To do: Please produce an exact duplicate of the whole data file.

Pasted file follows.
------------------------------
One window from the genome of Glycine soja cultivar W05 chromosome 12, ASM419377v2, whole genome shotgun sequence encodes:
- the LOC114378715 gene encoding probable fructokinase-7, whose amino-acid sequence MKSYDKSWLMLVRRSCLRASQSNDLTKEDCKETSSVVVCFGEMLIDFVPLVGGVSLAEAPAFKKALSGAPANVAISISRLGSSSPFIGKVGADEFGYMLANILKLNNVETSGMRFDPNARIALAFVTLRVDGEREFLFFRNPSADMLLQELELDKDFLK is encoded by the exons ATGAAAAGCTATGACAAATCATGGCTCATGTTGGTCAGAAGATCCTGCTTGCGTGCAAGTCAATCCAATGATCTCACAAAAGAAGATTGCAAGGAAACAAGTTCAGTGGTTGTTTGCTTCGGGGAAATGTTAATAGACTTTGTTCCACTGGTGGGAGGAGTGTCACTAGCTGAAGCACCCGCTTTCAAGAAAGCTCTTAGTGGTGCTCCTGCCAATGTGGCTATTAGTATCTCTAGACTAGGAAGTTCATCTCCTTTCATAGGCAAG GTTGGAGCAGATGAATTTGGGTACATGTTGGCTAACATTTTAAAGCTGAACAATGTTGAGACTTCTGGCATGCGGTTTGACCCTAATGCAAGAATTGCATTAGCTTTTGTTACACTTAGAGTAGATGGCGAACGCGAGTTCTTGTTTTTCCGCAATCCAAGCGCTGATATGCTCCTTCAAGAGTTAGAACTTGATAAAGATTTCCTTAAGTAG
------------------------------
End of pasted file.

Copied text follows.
One window from the genome of Glycine soja cultivar W05 chromosome 12, ASM419377v2, whole genome shotgun sequence encodes:
- the LOC114378715 gene encoding probable fructokinase-7, whose amino-acid sequence MKSYDKSWLMLVRRSCLRASQSNDLTKEDCKETSSVVVCFGEMLIDFVPLVGGVSLAEAPAFKKALSGAPANVAISISRLGSSSPFIGKVGADEFGYMLANILKLNNVETSGMRFDPNARIALAFVTLRVDGEREFLFFRNPSADMLLQELELDKDFLK is encoded by the exons ATGAAAAGCTATGACAAATCATGGCTCATGTTGGTCAGAAGATCCTGCTTGCGTGCAAGTCAATCCAATGATCTCACAAAAGAAGATTGCAAGGAAACAAGTTCAGTGGTTGTTTGCTTCGGGGAAATGTTAATAGACTTTGTTCCACTGGTGGGAGGAGTGTCACTAGCTGAAGCACCCGCTTTCAAGAAAGCTCTTAGTGGTGCTCCTGCCAATGTGGCTATTAGTATCTCTAGACTAGGAAGTTCATCTCCTTTCATAGGCAAG GTTGGAGCAGATGAATTTGGGTACATGTTGGCTAACATTTTAAAGCTGAACAATGTTGAGACTTCTGGCATGCGGTTTGACCCTAATGCAAGAATTGCATTAGCTTTTGTTACACTTAGAGTAGATGGCGAACGCGAGTTCTTGTTTTTCCGCAATCCAAGCGCTGATATGCTCCTTCAAGAGTTAGAACTTGATAAAGATTTCCTTAAGTAG